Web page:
Although personal identity development has been conceptualized as a source of psychological stability and protective against depressive symptoms among Hispanic immigrants, there remains ambiguity regarding the directional relationship between identity development and depression. To address this limitation, the current study sought to establish directionality between identity development and depressive symptoms. The sample consisted of 302 recent (<5 years) immigrant Hispanic adolescents (53.3% boys; Mage = 14.51 years at baseline; SD = 0.88 years) from Miami and Los Angeles who participated in a longitudinal study. The findings suggested a bidirectional relationship between identity and depressive symptoms such that identity coherence negatively predicted depressive symptoms, yet depressive symptoms also negatively predicted coherence and positively predicted subsequent identity confusion. Findings not only provide further evidence for the protective role of identity development during times of acute cultural transitions, but also emphasize the need for research to examine how depressive symptoms, and psychopathology more broadly, may interfere with establishing a sense of self.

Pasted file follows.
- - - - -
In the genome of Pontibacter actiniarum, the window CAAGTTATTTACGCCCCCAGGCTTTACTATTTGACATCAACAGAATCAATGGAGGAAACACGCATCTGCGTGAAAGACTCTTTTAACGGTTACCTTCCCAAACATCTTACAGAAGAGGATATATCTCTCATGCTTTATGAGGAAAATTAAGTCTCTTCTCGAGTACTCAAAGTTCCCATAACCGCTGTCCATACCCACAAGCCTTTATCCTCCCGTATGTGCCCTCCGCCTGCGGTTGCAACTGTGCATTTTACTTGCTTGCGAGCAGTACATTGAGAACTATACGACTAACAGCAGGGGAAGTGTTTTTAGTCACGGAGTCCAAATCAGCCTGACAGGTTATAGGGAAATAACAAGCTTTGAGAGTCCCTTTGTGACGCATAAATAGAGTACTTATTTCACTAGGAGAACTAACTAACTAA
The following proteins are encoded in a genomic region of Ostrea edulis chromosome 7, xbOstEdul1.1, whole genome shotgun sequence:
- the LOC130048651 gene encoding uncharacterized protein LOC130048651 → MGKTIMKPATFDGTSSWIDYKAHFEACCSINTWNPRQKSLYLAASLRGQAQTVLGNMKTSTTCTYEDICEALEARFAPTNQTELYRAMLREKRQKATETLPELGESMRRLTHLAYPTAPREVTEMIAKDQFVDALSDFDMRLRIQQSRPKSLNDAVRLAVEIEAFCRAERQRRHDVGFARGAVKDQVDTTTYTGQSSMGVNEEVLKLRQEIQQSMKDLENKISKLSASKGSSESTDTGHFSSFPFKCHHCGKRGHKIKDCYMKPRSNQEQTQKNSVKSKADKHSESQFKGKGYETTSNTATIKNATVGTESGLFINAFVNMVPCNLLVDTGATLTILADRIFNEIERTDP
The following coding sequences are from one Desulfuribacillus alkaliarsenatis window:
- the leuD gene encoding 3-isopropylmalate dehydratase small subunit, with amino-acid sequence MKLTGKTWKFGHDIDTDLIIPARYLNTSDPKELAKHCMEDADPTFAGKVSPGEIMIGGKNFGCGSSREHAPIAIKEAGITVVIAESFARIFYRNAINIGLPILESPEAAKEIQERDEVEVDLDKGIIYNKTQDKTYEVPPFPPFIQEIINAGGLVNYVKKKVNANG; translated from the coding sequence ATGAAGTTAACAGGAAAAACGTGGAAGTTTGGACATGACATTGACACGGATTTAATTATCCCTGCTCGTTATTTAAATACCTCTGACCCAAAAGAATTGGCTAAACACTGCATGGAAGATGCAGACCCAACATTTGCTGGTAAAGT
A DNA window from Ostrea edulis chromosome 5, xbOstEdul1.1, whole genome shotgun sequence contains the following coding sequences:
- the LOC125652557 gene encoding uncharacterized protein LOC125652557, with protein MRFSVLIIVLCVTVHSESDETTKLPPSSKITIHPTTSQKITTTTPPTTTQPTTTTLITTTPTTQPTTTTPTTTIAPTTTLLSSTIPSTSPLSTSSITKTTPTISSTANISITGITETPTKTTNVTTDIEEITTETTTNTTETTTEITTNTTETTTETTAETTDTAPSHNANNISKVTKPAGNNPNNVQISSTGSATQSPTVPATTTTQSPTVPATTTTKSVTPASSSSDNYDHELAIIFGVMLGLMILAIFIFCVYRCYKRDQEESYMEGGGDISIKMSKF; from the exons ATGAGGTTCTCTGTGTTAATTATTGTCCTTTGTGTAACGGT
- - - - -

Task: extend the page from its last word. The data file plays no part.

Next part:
- Depressive symptoms
- Hispanic immigrants
- Personal identity
ASJC Scopus subject areas
- Social Psychology
- Developmental and Educational Psychology
- Social Sciences (miscellaneous)